Q:* Does the fact that management or the association has the right to enter these areas mean that the resident does not have exclusive use?
A:* No.* The fact that the building management or the association may enter an area for the purpose of inspection and/or repair does not mean that the resident does not have exclusive use of that area.* Likewise, if the landlord or association regulates other uses of the exclusive use area (e.g., banning grills on balconies), that does not affect the viewer's rights under the Commission's rule.* This rule permits persons to install antennas on property over which the person has either exclusive use or exclusive control.* Note, too, that nothing in this rule changes the landlord's or association's right to regulate use of exclusive use areas for other purposes.* For example, if the lease prohibits antennas and flags on balconies, only the prohibition of antennas is eliminated by this rule; flags would still be prohibited.
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Old 8-Oct-2014, 7:06 PM   #8
tomfoolery
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From an article on the subject, seemingly aimed at condo boards and community associations and such.

http://www.neighborhoodlink.com/arti...na_Regulations

"Condominium Restrictions

As for condominium associations, owners can install an antenna on balcony or patio if the patio or balcony is a limited common element, restricted for the owner's exclusive use. Again, installation rules would be permissible and may require that the owner cover the antenna as long as such a requirement does not impair an owner's ability to receive a signal or unreasonably delay or increase the cost of installation, maintenance or use.

When a conflict arises concerning the validity of a restriction, the local government, community association, property owner, or management entity that is trying to enforce the restriction has the burden of proving that the restriction is valid. This means that no matter who questions the validity of the restriction, the burden will always be on the entity seeking to enforce the restriction to prove that the restriction is permitted under the rule or that it qualifies for a waiver.

In light of the rapidly changing technology in telecommunications, it is important for you to stay informed on these types of issues faced both by homeowners and community associations. You can find more information about the FCC rules governing satellites and antennas at www.fcc.gov.

Note: Condominium boards have the right to prohibit residents from attaching the dish or any appurtenant equipment to the limited common element such as walls or fence boards. Further, the limited common element is defined as the airspace contained within the plan bounded by the top of the fence or railing, meaning that boards may prohibit condo owners from installing a dish above the fence line or through the pickets."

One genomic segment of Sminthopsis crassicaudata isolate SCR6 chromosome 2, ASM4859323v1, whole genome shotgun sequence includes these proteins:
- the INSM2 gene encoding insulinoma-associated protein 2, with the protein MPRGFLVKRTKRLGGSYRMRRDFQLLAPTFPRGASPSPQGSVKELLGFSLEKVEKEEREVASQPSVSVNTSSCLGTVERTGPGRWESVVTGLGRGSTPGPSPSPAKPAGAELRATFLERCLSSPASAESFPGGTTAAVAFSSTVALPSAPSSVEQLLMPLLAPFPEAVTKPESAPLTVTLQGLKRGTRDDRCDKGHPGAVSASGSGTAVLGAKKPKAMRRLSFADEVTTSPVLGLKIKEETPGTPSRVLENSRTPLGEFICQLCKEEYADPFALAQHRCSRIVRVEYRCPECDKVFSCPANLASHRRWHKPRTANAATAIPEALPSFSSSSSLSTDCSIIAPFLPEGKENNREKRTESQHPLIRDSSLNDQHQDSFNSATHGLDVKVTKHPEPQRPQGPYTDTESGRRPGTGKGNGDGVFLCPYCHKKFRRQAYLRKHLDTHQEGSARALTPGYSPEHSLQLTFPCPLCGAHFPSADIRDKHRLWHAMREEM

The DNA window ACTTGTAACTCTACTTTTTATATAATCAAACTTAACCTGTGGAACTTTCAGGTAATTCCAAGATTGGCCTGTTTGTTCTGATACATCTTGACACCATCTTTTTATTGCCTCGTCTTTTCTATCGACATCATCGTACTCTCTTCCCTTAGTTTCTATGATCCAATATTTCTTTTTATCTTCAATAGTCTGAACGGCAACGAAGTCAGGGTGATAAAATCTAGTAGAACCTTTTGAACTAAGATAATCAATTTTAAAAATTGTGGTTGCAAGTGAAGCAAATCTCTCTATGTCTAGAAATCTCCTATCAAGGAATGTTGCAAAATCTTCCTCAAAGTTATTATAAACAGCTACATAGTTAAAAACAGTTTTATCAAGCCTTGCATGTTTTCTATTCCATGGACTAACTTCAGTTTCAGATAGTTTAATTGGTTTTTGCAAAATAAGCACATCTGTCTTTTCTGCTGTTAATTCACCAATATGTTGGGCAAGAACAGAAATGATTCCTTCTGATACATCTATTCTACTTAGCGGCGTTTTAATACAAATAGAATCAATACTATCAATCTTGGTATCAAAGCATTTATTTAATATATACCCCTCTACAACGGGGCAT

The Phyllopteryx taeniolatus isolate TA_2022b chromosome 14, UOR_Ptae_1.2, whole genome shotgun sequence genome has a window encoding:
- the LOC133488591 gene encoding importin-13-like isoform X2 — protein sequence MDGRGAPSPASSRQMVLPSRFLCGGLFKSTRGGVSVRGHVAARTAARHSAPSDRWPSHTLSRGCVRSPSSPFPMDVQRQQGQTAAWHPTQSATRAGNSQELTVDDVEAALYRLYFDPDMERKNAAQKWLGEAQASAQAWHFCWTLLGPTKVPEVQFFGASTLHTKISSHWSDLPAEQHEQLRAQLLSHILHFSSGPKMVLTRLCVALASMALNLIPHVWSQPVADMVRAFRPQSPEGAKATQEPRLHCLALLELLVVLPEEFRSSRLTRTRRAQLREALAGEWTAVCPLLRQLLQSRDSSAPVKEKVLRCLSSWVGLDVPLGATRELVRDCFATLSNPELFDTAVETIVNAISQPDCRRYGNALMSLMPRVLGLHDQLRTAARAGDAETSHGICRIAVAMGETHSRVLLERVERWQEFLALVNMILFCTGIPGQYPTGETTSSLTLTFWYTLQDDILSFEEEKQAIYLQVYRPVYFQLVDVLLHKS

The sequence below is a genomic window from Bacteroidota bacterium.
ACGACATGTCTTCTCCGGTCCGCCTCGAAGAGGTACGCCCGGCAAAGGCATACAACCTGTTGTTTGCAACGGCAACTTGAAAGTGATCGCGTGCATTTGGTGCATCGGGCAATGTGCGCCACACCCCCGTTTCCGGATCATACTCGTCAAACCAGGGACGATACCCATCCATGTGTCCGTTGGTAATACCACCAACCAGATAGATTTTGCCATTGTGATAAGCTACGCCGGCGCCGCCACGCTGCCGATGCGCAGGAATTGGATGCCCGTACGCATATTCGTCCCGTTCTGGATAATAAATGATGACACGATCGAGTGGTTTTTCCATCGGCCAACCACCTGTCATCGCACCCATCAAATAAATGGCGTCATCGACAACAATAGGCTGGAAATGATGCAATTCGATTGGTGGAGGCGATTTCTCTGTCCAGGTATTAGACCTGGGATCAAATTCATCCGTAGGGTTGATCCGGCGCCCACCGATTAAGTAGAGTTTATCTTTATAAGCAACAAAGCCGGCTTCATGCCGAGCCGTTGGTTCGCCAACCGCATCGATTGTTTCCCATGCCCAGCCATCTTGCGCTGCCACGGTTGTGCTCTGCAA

What they're demanding doesn't seem out of line with the OTARD rule, and it doesn't seem (to me) that they're applying it to you differently than to others in the condo building. Keep it within the balcony, don't put any holes in the building, and they'll have nothing to say. It would seem to me, at least. And ballasted flat roof mounts are common.
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Old 8-Oct-2014, 8:15 PM   #9
nleahcim
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tomfoolery - am I right in reading this as the antenna cannot stick past the railing? I did notice that everybody's satellite dishes were sticking past the railing (as pictured).

Any suggestions for a mount that might make sense here? I think the sort of flattened tripod style might not be terrible.
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Old 8-Oct-2014, 8:36 PM   #10
tomfoolery
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I'm not a lawyer, so this is my opinion, and nothing more. There are non-penetrating roof mounts for antennas and sat. dishes, available in lots of places, like this one: http://www.solidsignal.com/pview.asp...-%28frm-166%29 Some are centered, and some are offset, and they come in different sizes. If it were me, I'd use one of them, and stick the antenna over the rail a bit (or not), like the dishes are, but since it's just sitting there, you can always pull it back. With the offset style, and the already asymmetric ANT751r, you can mount it on an offset mount and hang it over the rail, or spin it the other way so the mount is under the antenna and it doesn't go past the rail. Decorate with some big patio pavers (16" square maybe?), and some potted plants, and it doesn't have to look terrible.